​To truly know is to know that to know is not to know

THE ESSENCE OF TRUE RELIGION

A real man of understanding knows that he does not know at all. His ignorance is profound. And out of this ignorance arises innocence. When you know, you become cunning. When you know, you become clever. When you know, you lose that innocence of childhood.

You have lived with a woman for thirty years, and you call her your wife, or with a man, for fifty years; do you know the man or the woman? A child is born to you; do you know him? Have you looked into his eyes? Can you claim that you know him? What, really, do you know?

If the ultimate is a mystery, then life becomes a life of wonder and untellable benediction. If the ultimate is not known, then unfathomable gratitude and humility arises. If the ultimate is known – or you THINK that it is known – then philosophy/ego/greed/lust arises. 

Wherever you find mystery there is God. The more you know, the less you will be aware of God; the less you know, the closer God will be to you. If you don’t know anything, if you can say with absolute confidence, “I don’t know”; if this ” I don’t know comes from the deepest core of your being, then God will manifest in your very core, in the very beat of your heart. And then unfathomable peace and Bliss arises… Then one falls in love with this tremendous mystery that surrounds you.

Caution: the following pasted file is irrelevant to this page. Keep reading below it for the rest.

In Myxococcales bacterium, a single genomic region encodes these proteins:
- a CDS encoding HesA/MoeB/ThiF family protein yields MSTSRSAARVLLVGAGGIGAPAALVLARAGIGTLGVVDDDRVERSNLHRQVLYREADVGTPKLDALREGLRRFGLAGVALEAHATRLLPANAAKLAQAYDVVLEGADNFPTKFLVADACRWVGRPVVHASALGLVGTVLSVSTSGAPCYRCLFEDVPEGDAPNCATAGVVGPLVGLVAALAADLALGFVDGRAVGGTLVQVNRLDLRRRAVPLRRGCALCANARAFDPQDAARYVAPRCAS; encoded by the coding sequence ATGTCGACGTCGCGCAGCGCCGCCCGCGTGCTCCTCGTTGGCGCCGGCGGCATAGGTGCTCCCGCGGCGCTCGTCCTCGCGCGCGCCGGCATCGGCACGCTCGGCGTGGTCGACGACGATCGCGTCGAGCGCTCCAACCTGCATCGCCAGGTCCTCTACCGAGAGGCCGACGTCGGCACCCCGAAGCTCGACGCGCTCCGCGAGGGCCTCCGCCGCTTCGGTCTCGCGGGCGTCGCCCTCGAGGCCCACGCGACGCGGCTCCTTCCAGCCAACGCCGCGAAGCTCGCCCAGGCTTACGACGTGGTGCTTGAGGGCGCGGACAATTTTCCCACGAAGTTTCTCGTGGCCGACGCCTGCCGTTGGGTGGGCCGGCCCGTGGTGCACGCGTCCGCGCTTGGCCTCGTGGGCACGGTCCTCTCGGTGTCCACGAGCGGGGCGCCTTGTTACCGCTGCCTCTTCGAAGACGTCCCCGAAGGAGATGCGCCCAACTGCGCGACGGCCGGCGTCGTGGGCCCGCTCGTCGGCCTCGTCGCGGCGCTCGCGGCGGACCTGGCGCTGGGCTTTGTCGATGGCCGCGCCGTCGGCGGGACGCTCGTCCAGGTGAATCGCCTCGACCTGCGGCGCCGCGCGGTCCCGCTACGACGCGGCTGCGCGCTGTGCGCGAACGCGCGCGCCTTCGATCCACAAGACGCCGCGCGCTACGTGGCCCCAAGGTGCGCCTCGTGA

That is the essence of true religion. True religion is not after mere explanations and stupid justifications. It is not a quest for the explanation to feed the insatiable ego-mind. Rather, it is an exploration of love, a non-ending journey into love.

4 thoughts on “​To truly know is to know that to know is not to know

  1. But you are suggesting in the article that love is innocence, which is a different thing to knowing. When Socrates said “all I know is that I know nothing” he was expressing the wisdom of knowing that knowledge is a difficult thing to grasp, but he wasn’t suggesting that one shouldn’t try to grasp it, which is what you seem to proclaim by asserting the virtues of innocence. The innocent accepts, but does not understand; and appreciation for the innocent is a blind gullibility. Yes, that is what religious faith demands, but it cannot be squared with the idea that “love” is “knowing” because it negates understanding and therefore nullifies any authentic appreciation of the object that is loved.

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